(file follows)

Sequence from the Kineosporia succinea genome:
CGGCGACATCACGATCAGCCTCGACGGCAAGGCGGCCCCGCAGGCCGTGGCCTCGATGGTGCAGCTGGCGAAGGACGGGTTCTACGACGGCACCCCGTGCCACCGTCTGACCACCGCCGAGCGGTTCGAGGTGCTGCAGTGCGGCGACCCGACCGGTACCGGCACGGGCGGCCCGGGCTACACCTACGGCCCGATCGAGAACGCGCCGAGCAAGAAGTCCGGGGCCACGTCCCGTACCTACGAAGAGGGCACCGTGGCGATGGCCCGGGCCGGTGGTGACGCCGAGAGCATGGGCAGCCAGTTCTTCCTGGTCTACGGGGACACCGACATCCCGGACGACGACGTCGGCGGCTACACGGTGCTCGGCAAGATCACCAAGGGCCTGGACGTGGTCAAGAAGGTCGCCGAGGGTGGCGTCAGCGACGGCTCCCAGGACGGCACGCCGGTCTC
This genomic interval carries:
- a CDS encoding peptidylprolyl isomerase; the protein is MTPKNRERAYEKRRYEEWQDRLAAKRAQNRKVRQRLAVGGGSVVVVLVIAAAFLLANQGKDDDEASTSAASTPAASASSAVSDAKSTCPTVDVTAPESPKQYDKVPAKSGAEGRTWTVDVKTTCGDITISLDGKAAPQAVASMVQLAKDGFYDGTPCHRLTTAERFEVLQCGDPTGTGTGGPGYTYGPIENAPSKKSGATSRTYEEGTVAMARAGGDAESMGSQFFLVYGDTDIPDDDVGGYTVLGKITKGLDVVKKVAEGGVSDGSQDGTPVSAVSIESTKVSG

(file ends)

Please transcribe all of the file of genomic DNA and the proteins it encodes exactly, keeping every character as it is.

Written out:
Sequence from the Kineosporia succinea genome:
CGGCGACATCACGATCAGCCTCGACGGCAAGGCGGCCCCGCAGGCCGTGGCCTCGATGGTGCAGCTGGCGAAGGACGGGTTCTACGACGGCACCCCGTGCCACCGTCTGACCACCGCCGAGCGGTTCGAGGTGCTGCAGTGCGGCGACCCGACCGGTACCGGCACGGGCGGCCCGGGCTACACCTACGGCCCGATCGAGAACGCGCCGAGCAAGAAGTCCGGGGCCACGTCCCGTACCTACGAAGAGGGCACCGTGGCGATGGCCCGGGCCGGTGGTGACGCCGAGAGCATGGGCAGCCAGTTCTTCCTGGTCTACGGGGACACCGACATCCCGGACGACGACGTCGGCGGCTACACGGTGCTCGGCAAGATCACCAAGGGCCTGGACGTGGTCAAGAAGGTCGCCGAGGGTGGCGTCAGCGACGGCTCCCAGGACGGCACGCCGGTCTC
This genomic interval carries:
- a CDS encoding peptidylprolyl isomerase; the protein is MTPKNRERAYEKRRYEEWQDRLAAKRAQNRKVRQRLAVGGGSVVVVLVIAAAFLLANQGKDDDEASTSAASTPAASASSAVSDAKSTCPTVDVTAPESPKQYDKVPAKSGAEGRTWTVDVKTTCGDITISLDGKAAPQAVASMVQLAKDGFYDGTPCHRLTTAERFEVLQCGDPTGTGTGGPGYTYGPIENAPSKKSGATSRTYEEGTVAMARAGGDAESMGSQFFLVYGDTDIPDDDVGGYTVLGKITKGLDVVKKVAEGGVSDGSQDGTPVSAVSIESTKVSG